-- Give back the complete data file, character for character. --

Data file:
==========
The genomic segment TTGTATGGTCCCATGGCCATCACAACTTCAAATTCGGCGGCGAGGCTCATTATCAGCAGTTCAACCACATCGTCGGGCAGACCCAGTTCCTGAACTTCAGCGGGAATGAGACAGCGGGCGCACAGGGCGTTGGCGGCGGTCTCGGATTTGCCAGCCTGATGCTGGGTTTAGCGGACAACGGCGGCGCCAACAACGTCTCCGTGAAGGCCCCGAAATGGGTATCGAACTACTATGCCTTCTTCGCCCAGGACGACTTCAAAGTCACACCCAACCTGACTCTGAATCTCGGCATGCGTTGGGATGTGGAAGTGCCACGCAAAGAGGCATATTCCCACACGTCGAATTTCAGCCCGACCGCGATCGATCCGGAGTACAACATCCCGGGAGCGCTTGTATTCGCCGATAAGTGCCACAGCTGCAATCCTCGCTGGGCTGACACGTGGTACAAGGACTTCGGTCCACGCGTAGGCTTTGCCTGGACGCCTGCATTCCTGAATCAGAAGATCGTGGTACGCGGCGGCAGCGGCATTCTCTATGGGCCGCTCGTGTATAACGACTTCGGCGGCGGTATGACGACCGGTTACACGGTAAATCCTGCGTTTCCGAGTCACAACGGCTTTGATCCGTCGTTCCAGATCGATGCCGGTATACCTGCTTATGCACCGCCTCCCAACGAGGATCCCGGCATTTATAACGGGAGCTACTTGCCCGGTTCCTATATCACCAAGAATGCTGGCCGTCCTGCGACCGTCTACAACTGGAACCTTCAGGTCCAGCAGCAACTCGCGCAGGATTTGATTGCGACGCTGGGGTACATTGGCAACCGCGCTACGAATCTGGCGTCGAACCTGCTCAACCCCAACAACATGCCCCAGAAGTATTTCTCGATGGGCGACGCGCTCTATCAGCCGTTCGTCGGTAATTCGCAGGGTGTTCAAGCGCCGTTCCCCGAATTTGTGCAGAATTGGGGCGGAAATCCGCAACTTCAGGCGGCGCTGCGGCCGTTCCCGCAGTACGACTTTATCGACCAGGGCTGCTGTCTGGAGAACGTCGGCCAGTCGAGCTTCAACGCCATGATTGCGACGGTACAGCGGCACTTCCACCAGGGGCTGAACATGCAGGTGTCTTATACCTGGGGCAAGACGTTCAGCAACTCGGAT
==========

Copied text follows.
The genomic segment TTGTATGGTCCCATGGCCATCACAACTTCAAATTCGGCGGCGAGGCTCATTATCAGCAGTTCAACCACATCGTCGGGCAGACCCAGTTCCTGAACTTCAGCGGGAATGAGACAGCGGGCGCACAGGGCGTTGGCGGCGGTCTCGGATTTGCCAGCCTGATGCTGGGTTTAGCGGACAACGGCGGCGCCAACAACGTCTCCGTGAAGGCCCCGAAATGGGTATCGAACTACTATGCCTTCTTCGCCCAGGACGACTTCAAAGTCACACCCAACCTGACTCTGAATCTCGGCATGCGTTGGGATGTGGAAGTGCCACGCAAAGAGGCATATTCCCACACGTCGAATTTCAGCCCGACCGCGATCGATCCGGAGTACAACATCCCGGGAGCGCTTGTATTCGCCGATAAGTGCCACAGCTGCAATCCTCGCTGGGCTGACACGTGGTACAAGGACTTCGGTCCACGCGTAGGCTTTGCCTGGACGCCTGCATTCCTGAATCAGAAGATCGTGGTACGCGGCGGCAGCGGCATTCTCTATGGGCCGCTCGTGTATAACGACTTCGGCGGCGGTATGACGACCGGTTACACGGTAAATCCTGCGTTTCCGAGTCACAACGGCTTTGATCCGTCGTTCCAGATCGATGCCGGTATACCTGCTTATGCACCGCCTCCCAACGAGGATCCCGGCATTTATAACGGGAGCTACTTGCCCGGTTCCTATATCACCAAGAATGCTGGCCGTCCTGCGACCGTCTACAACTGGAACCTTCAGGTCCAGCAGCAACTCGCGCAGGATTTGATTGCGACGCTGGGGTACATTGGCAACCGCGCTACGAATCTGGCGTCGAACCTGCTCAACCCCAACAACATGCCCCAGAAGTATTTCTCGATGGGCGACGCGCTCTATCAGCCGTTCGTCGGTAATTCGCAGGGTGTTCAAGCGCCGTTCCCCGAATTTGTGCAGAATTGGGGCGGAAATCCGCAACTTCAGGCGGCGCTGCGGCCGTTCCCGCAGTACGACTTTATCGACCAGGGCTGCTGTCTGGAGAACGTCGGCCAGTCGAGCTTCAACGCCATGATTGCGACGGTACAGCGGCACTTCCACCAGGGGCTGAACATGCAGGTGTCTTATACCTGGGGCAAGACGTTCAGCAACTCGGAT